Chico adopts revised plastic bag ban

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The City Council meets to consider an ordinance that would ban the use of plastic bags in Chico. Photo credit: Bill Hall

Chico is back on the path to banning the use of plastic bags with the adoption of an ordinance that would impose regulations on retailers beginning next year.

The City Council voted on Tuesday to approve the newest version of the ordinance by a 4-2 vote. Previous versions of the ban were adopted in 2013 but then postponed due to legal challenges in other California cities. These challenges have since been decided in favor of the municipalities.

A statewide plastic bag ban, Senate Bill 270, is making its way through the Legislature and if passed would take effect July 1, 2015.

“I don’t want to wait on SB270 to be approved,” said Council Member Ann Schwab. “I think that the desire in the community is to support this ordinance and I’d like for us to move forward with this.”

The new regulations would take effect on Jan. 1 for stores that have gross annual sales of at least $2 million or that have more than 10,000 square feet of retail space that generates tax revenue. Convenience stores or similar small retailers that sell grocery items would be subject to the regulations beginning Jan. 1, 2016.

The ordinance includes exemptions for prepared foods, produce, bulk foods, meat, prescription medication and for separating items that could contaminate other items if placed in the same bag.

Stores would be required to provide recyclable paper bags and charge at least 10 cents per bag. People participating in the California Special Supplemental Program for Women, Infants and Children, or other government subsidized programs for low-income persons, would be provided bags at no cost.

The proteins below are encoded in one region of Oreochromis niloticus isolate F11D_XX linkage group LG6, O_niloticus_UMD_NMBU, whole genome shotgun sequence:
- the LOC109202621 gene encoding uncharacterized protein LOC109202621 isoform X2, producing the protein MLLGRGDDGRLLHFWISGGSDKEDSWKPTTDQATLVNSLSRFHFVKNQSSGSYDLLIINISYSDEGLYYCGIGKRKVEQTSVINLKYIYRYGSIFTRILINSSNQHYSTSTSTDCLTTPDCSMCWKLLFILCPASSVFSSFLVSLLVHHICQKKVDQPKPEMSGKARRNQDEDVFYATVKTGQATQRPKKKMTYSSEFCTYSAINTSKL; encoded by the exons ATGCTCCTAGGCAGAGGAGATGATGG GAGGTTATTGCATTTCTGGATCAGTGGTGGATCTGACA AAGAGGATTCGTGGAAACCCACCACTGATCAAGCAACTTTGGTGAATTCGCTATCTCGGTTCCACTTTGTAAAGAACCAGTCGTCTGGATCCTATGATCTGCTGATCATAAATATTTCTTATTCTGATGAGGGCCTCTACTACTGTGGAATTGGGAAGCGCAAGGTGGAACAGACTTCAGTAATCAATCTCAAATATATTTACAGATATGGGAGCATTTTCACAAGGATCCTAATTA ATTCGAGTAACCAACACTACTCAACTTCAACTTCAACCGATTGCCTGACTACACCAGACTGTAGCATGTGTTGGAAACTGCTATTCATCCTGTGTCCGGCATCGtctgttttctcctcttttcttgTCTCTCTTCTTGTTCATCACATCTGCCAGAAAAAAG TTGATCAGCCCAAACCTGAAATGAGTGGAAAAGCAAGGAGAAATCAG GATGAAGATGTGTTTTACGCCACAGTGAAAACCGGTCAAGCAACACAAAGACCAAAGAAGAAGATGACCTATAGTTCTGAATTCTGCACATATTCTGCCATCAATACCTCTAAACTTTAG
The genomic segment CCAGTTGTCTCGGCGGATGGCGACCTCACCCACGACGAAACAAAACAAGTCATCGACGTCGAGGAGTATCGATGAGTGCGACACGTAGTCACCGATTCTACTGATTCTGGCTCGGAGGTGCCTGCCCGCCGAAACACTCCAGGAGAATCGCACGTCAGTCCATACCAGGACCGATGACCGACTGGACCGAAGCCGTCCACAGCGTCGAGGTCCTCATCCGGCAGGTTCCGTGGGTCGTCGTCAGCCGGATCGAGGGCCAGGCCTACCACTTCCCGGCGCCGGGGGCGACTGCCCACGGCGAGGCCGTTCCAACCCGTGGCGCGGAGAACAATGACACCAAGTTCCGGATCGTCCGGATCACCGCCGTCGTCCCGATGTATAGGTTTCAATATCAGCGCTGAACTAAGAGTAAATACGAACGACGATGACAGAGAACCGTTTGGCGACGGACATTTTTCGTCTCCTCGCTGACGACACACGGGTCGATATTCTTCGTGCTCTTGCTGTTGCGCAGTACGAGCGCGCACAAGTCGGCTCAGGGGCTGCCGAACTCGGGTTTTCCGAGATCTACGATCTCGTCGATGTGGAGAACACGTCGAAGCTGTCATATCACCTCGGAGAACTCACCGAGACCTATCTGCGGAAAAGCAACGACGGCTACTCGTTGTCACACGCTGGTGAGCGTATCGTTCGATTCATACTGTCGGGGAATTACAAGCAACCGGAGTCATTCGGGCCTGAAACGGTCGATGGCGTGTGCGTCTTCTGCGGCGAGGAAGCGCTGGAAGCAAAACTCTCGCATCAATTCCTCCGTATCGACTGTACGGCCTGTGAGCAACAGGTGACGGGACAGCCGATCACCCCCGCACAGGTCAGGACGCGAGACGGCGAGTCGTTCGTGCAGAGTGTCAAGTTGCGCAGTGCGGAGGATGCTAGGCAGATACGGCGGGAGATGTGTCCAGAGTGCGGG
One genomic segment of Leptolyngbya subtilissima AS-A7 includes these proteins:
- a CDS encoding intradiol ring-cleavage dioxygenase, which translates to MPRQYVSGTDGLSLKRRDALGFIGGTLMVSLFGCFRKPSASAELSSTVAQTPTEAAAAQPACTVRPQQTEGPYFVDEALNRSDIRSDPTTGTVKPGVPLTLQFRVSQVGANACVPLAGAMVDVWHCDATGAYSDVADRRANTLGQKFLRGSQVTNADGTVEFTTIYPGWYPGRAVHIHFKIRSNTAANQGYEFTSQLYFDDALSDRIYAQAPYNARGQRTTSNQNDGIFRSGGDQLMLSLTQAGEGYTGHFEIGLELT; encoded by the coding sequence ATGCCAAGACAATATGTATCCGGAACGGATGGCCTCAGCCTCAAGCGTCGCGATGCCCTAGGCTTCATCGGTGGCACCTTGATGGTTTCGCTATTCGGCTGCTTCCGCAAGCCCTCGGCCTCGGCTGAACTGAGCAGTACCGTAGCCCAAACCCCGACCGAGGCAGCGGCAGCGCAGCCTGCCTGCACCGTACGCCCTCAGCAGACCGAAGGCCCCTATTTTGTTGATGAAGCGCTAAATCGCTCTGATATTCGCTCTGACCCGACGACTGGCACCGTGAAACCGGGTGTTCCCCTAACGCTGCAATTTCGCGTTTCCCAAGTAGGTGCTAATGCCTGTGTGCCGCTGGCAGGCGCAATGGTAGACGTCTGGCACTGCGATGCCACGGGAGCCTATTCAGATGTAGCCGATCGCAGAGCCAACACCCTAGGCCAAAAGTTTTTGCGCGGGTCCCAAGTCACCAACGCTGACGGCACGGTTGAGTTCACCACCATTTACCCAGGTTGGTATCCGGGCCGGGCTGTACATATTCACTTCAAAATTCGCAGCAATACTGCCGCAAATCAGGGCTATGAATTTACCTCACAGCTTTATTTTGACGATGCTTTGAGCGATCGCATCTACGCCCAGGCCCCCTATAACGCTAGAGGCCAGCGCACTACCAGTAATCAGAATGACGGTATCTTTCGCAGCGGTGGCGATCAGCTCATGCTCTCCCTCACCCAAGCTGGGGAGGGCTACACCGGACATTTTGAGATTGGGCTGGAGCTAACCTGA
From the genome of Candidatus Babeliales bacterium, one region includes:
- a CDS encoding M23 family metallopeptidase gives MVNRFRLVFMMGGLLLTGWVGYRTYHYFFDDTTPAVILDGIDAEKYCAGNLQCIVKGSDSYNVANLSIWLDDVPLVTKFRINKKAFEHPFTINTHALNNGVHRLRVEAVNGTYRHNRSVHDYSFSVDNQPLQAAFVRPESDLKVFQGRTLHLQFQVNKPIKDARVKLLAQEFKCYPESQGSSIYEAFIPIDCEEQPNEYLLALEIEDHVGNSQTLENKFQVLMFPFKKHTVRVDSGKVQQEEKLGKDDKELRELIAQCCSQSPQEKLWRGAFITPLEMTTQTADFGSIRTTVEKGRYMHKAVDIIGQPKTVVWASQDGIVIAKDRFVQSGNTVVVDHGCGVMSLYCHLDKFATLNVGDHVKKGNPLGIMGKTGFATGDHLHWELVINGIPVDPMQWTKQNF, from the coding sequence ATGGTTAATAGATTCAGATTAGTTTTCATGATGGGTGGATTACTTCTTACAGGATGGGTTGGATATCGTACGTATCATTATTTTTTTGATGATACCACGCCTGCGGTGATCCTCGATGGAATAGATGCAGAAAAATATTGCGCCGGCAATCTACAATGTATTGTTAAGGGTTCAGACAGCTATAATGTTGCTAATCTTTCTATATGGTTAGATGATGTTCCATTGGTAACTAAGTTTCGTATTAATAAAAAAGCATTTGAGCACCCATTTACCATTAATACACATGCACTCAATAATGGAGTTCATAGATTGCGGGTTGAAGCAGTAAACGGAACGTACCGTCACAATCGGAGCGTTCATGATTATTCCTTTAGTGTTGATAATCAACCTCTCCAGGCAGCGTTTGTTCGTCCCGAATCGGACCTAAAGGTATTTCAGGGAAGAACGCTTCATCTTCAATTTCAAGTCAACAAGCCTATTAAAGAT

Four reusable bag companies operate locally and enacting the ordinance could lead to more job creation, said Andy Keller, president of ChicoBag Company.

“It changes the question at the register from ‘Do you want paper or plastic?’ to ‘Do you need a bag?’” Keller said.

However, most members of the public who addressed the council on Tuesday were against the city taking any action.

The city should be focusing on its difficult financial situation and leave this issue to be handled at the state level, said resident Stephanie Taber.

“If the state goes ahead and does it, then we should do it, because we have no choice,” Taber said. “But for us to take this step first is unconscionable.”

Vice Mayor Mark Sorensen, who said this is an issue that should be left to businesses and their customers, echoed similar sentiments.

“Two years of time we’ve spent,” Sorensen said. “We’ve burned staff time, we’ve burned council time, when we should have been talking about far more important things.”

As long as the ordinance comes back for final reading and adoption prior to Sept. 1, it can still be enforced locally even if the state bill is eventually passed.

The City Council also took action on the following items on Tuesday:

· A final reading and adoption of the social host ordinance, which imposes penalties on hosts of parties at which underage drinking is taking place, was approved. It will take effect in 30 days.

· Pay and benefit resolutions were approved for the last two of the city’s nine employee unions. Both Stationary Engineers Local 39 and Service Employees International Union Trades and Crafts Unit signed three-year agreements, generating savings of $81,772 and $362,894, respectively. All union negotiations are now complete and, along with management concessions, produced savings of over $4 million.

· An agreement to contract with law firm Alvarez-Glasman & Colvin for comprehensive city attorney services was approved. The city will pay a monthly retainer of $25,500 for up to 170 hours of legal services. City Attorney Lori Barker is retiring this month after 24 years of service.

Bill Hall can be reached at [email protected] or @thebillhall on Twitter.